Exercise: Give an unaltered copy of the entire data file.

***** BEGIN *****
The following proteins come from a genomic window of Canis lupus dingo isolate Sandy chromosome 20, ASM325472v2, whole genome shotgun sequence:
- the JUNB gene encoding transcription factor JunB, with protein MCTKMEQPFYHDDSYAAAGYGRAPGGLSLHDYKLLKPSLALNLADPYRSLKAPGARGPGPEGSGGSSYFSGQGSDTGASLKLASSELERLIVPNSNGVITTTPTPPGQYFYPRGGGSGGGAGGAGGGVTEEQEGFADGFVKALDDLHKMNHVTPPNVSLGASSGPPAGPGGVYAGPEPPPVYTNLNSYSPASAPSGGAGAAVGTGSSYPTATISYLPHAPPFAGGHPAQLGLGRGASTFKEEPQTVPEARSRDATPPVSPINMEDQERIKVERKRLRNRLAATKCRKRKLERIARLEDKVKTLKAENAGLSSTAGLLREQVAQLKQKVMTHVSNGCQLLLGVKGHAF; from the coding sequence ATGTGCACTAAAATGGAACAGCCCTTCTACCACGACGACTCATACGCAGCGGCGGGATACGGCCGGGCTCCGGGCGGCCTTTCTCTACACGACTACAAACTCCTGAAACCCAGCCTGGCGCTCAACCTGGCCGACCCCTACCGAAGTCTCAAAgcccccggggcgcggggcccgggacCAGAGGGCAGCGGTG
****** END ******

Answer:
The following proteins come from a genomic window of Canis lupus dingo isolate Sandy chromosome 20, ASM325472v2, whole genome shotgun sequence:
- the JUNB gene encoding transcription factor JunB, with protein MCTKMEQPFYHDDSYAAAGYGRAPGGLSLHDYKLLKPSLALNLADPYRSLKAPGARGPGPEGSGGSSYFSGQGSDTGASLKLASSELERLIVPNSNGVITTTPTPPGQYFYPRGGGSGGGAGGAGGGVTEEQEGFADGFVKALDDLHKMNHVTPPNVSLGASSGPPAGPGGVYAGPEPPPVYTNLNSYSPASAPSGGAGAAVGTGSSYPTATISYLPHAPPFAGGHPAQLGLGRGASTFKEEPQTVPEARSRDATPPVSPINMEDQERIKVERKRLRNRLAATKCRKRKLERIARLEDKVKTLKAENAGLSSTAGLLREQVAQLKQKVMTHVSNGCQLLLGVKGHAF; from the coding sequence ATGTGCACTAAAATGGAACAGCCCTTCTACCACGACGACTCATACGCAGCGGCGGGATACGGCCGGGCTCCGGGCGGCCTTTCTCTACACGACTACAAACTCCTGAAACCCAGCCTGGCGCTCAACCTGGCCGACCCCTACCGAAGTCTCAAAgcccccggggcgcggggcccgggacCAGAGGGCAGCGGTG